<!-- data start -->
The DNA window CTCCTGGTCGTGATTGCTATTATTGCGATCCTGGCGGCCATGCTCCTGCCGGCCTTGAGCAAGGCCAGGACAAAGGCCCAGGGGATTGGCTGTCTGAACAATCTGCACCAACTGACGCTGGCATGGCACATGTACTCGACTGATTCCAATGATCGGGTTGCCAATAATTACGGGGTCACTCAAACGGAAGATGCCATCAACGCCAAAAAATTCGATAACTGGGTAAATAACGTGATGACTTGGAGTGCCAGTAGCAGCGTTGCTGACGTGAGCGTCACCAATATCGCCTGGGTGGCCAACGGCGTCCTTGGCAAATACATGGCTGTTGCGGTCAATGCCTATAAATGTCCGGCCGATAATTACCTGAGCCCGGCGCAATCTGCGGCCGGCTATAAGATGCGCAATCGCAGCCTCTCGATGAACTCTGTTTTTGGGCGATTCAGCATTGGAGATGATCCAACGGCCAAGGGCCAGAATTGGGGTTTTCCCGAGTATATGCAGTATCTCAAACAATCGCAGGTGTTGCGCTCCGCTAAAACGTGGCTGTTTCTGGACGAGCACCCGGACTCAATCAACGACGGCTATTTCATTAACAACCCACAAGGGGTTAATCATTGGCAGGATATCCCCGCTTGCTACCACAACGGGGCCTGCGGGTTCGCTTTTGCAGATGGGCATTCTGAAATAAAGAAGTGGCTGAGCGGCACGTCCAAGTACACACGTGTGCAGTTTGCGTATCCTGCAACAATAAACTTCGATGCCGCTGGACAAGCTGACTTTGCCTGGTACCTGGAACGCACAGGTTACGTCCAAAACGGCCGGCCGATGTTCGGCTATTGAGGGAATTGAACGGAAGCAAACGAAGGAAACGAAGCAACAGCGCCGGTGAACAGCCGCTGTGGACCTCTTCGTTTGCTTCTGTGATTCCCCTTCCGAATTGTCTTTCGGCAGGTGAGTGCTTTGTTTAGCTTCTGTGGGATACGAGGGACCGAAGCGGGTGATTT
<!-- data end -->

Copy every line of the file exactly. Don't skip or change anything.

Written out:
The DNA window CTCCTGGTCGTGATTGCTATTATTGCGATCCTGGCGGCCATGCTCCTGCCGGCCTTGAGCAAGGCCAGGACAAAGGCCCAGGGGATTGGCTGTCTGAACAATCTGCACCAACTGACGCTGGCATGGCACATGTACTCGACTGATTCCAATGATCGGGTTGCCAATAATTACGGGGTCACTCAAACGGAAGATGCCATCAACGCCAAAAAATTCGATAACTGGGTAAATAACGTGATGACTTGGAGTGCCAGTAGCAGCGTTGCTGACGTGAGCGTCACCAATATCGCCTGGGTGGCCAACGGCGTCCTTGGCAAATACATGGCTGTTGCGGTCAATGCCTATAAATGTCCGGCCGATAATTACCTGAGCCCGGCGCAATCTGCGGCCGGCTATAAGATGCGCAATCGCAGCCTCTCGATGAACTCTGTTTTTGGGCGATTCAGCATTGGAGATGATCCAACGGCCAAGGGCCAGAATTGGGGTTTTCCCGAGTATATGCAGTATCTCAAACAATCGCAGGTGTTGCGCTCCGCTAAAACGTGGCTGTTTCTGGACGAGCACCCGGACTCAATCAACGACGGCTATTTCATTAACAACCCACAAGGGGTTAATCATTGGCAGGATATCCCCGCTTGCTACCACAACGGGGCCTGCGGGTTCGCTTTTGCAGATGGGCATTCTGAAATAAAGAAGTGGCTGAGCGGCACGTCCAAGTACACACGTGTGCAGTTTGCGTATCCTGCAACAATAAACTTCGATGCCGCTGGACAAGCTGACTTTGCCTGGTACCTGGAACGCACAGGTTACGTCCAAAACGGCCGGCCGATGTTCGGCTATTGAGGGAATTGAACGGAAGCAAACGAAGGAAACGAAGCAACAGCGCCGGTGAACAGCCGCTGTGGACCTCTTCGTTTGCTTCTGTGATTCCCCTTCCGAATTGTCTTTCGGCAGGTGAGTGCTTTGTTTAGCTTCTGTGGGATACGAGGGACCGAAGCGGGTGATTT